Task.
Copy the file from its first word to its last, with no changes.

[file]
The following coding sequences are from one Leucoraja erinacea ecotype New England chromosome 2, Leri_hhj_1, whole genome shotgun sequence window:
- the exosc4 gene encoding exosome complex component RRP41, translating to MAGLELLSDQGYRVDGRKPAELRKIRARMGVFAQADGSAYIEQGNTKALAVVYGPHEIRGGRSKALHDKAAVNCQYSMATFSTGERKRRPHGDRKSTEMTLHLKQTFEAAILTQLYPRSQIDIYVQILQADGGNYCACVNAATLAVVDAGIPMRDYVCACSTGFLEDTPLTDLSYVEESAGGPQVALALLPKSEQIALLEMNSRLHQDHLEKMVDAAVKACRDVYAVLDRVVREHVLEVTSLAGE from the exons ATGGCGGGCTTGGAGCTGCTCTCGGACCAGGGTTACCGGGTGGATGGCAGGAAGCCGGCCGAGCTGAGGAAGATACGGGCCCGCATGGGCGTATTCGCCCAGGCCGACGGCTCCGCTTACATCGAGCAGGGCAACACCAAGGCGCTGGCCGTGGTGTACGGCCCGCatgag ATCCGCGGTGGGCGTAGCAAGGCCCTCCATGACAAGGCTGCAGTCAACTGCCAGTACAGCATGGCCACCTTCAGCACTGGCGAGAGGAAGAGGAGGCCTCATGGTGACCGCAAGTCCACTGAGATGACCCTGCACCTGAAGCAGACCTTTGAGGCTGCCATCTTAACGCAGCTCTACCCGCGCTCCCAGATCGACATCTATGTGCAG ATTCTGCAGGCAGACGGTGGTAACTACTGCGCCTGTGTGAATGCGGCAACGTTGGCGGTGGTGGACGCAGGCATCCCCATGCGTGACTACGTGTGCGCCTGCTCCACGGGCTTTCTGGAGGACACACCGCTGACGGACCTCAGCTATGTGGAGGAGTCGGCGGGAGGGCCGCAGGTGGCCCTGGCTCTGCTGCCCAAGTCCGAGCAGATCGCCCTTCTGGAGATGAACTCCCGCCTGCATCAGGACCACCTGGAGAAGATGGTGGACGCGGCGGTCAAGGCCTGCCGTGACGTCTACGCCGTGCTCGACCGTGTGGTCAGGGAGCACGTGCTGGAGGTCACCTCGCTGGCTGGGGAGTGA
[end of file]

The following coding sequences are from one Leucoraja erinacea ecotype New England chromosome 2, Leri_hhj_1, whole genome shotgun sequence window:
- the exosc4 gene encoding exosome complex component RRP41, translating to MAGLELLSDQGYRVDGRKPAELRKIRARMGVFAQADGSAYIEQGNTKALAVVYGPHEIRGGRSKALHDKAAVNCQYSMATFSTGERKRRPHGDRKSTEMTLHLKQTFEAAILTQLYPRSQIDIYVQILQADGGNYCACVNAATLAVVDAGIPMRDYVCACSTGFLEDTPLTDLSYVEESAGGPQVALALLPKSEQIALLEMNSRLHQDHLEKMVDAAVKACRDVYAVLDRVVREHVLEVTSLAGE from the exons ATGGCGGGCTTGGAGCTGCTCTCGGACCAGGGTTACCGGGTGGATGGCAGGAAGCCGGCCGAGCTGAGGAAGATACGGGCCCGCATGGGCGTATTCGCCCAGGCCGACGGCTCCGCTTACATCGAGCAGGGCAACACCAAGGCGCTGGCCGTGGTGTACGGCCCGCatgag ATCCGCGGTGGGCGTAGCAAGGCCCTCCATGACAAGGCTGCAGTCAACTGCCAGTACAGCATGGCCACCTTCAGCACTGGCGAGAGGAAGAGGAGGCCTCATGGTGACCGCAAGTCCACTGAGATGACCCTGCACCTGAAGCAGACCTTTGAGGCTGCCATCTTAACGCAGCTCTACCCGCGCTCCCAGATCGACATCTATGTGCAG ATTCTGCAGGCAGACGGTGGTAACTACTGCGCCTGTGTGAATGCGGCAACGTTGGCGGTGGTGGACGCAGGCATCCCCATGCGTGACTACGTGTGCGCCTGCTCCACGGGCTTTCTGGAGGACACACCGCTGACGGACCTCAGCTATGTGGAGGAGTCGGCGGGAGGGCCGCAGGTGGCCCTGGCTCTGCTGCCCAAGTCCGAGCAGATCGCCCTTCTGGAGATGAACTCCCGCCTGCATCAGGACCACCTGGAGAAGATGGTGGACGCGGCGGTCAAGGCCTGCCGTGACGTCTACGCCGTGCTCGACCGTGTGGTCAGGGAGCACGTGCTGGAGGTCACCTCGCTGGCTGGGGAGTGA